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In a message dated 12/9/98 7:58:25 PM Eastern Standard Time,
[log in to unmask] writes:

<< This brings me back to "Why do both physiologic and duplex as a
 routine?" >>
     This brings me to the length of time for a duplex study.  I am
amazed at your skill in performing a complete segmental exam and duplex
from the aorta down in 45-60 minutes.  We are a hospital lab.  A large
percent of our patients are elderly and very sick, often with diffuse
multilevel disease.  I am just curious what your patient population is
like and what impact this might have on length of study.

Mary,
        Our patient population is very much different, we are mainly outpatient, our
patients are walking, talking patients for the most part. This is significant
in the fact that my patients are much easier to do and the fact that I can
pretty much stick to a schedule, except for add on post op patients
Approximately 30% of our caseload is addon, the rest are scheduled. The
patient population that I scan is very positive however with a great majority
of them having multilevel disease. The Surgeon's and Cardiologist's philosophy
is what guides us in our efforts to do these studies. We are affiliated with a
large tertiary hospital and often our patients are admitted the day that we do
their study, so they are possibly going to have intervention that very day.
The Surgeons that I work for have their own OR and can operate at any time of
the day or night. Also, for non surgical intervention they have 12 angio
suites that are their own also and they do not have to share with other docs,
so anytime they need to they do an angio, stents, urokinase infusion or
whatever needs to be done they are free to do so. When we give them the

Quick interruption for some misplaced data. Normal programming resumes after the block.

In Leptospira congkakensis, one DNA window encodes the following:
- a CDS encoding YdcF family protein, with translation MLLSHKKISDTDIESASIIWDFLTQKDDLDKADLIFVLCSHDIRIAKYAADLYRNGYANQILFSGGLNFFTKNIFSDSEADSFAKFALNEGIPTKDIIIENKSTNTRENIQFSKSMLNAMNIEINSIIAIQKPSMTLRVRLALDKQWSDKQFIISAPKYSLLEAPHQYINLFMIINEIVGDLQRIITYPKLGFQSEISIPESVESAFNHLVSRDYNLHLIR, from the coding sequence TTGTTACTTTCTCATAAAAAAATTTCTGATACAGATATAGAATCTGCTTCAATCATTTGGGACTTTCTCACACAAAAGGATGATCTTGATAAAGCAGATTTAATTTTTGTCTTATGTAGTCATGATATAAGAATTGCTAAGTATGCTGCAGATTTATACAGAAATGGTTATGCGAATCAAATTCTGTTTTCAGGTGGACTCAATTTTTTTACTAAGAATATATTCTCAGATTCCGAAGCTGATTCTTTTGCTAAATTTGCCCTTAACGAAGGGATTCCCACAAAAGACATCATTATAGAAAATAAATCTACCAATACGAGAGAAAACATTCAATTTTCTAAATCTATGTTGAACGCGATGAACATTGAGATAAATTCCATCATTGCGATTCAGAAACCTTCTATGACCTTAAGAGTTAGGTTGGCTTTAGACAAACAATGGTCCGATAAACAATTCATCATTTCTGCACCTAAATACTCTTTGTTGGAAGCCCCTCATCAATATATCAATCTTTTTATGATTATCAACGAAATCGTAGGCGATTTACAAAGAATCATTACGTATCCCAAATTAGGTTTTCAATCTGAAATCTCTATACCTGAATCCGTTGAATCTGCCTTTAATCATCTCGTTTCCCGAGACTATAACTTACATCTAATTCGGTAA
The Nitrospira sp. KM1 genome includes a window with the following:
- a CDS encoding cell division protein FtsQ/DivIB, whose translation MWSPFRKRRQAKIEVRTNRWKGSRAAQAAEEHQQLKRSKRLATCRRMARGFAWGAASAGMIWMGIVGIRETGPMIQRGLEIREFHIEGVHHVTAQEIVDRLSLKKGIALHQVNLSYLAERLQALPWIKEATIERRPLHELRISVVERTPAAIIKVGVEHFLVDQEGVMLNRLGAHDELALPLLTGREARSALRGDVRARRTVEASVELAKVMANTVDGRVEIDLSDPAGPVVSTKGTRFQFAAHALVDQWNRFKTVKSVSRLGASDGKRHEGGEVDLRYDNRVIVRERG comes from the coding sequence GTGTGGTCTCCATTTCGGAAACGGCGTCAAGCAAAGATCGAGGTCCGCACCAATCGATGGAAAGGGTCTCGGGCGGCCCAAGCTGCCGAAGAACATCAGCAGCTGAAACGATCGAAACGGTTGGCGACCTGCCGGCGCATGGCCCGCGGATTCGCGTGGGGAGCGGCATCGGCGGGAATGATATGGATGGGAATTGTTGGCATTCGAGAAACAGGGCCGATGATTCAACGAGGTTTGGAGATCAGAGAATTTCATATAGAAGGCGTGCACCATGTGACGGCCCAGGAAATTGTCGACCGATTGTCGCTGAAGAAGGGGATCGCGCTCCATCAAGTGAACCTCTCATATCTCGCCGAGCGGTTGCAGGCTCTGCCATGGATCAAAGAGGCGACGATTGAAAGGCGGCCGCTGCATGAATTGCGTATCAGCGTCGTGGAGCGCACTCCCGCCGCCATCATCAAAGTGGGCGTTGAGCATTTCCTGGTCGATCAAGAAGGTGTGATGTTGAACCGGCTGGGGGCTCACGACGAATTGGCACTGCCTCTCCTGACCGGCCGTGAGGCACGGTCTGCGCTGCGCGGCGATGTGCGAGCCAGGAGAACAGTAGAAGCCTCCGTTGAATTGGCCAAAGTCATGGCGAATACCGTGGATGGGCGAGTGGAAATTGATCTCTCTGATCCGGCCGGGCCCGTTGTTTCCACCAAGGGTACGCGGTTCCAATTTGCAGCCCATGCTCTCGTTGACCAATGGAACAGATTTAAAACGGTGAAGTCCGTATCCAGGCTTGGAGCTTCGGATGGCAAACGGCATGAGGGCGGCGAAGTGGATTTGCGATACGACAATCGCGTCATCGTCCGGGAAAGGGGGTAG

preliminary findings, they act on it, after explaining things to the patient,
they generally proceed that day with angio, or perhaps the next day. We do not
know what type of procedure the physician is going to perform at the time that
we do their study.
        They perform a great deal of stent procedures and often we will localize for
them exactly where the stenosis is and how long to help them plan a procedure.
For our AneuRX procedures they like to know specifically if the SFA and CFA
are diseased before they do an angio because if the disease is severe then the
patient is not a candidate for the procedure.
        On the topic of iliac scanning: Since we do not know whether a test is going
to be positive or not (on our new patients) we schedule them without being NPO
and scan them as needed. If the high thigh pressure is normal, then we do not
scan the aortoiliac segment. Very few of the patients actually have to come
back for rescanning due to bowel gas. Multiple patient positions and probe
pressure usually alleviate the problem. In the beginning of the learning curve
it takes a great deal longer than 45-60 minutes to do these exams, but after a
while it is just like any other procedure and with gained experience your
speed increases. I think that duplex is as good or better than angiography and
at times if the angio does not show the disease to be as severe as we stated,
the physician may do an intravascular ultrasound. The results are usually to
our favor and then the patient is managed accordingly.
        Sorry that this e mail is so long, but I just wanted to clarify why we do
what we do. Most everyones protocols are tailored to include the information
that the physician wants
and needs to affectively treat the patient. Our doctors want this specific
information and that is why we do it this way. I hope I have answered any
questions that you had, if not, please write back. I am very much interested
in the way other labs work.

Kelly Estes RT(R), RDMS, RDCS, RVT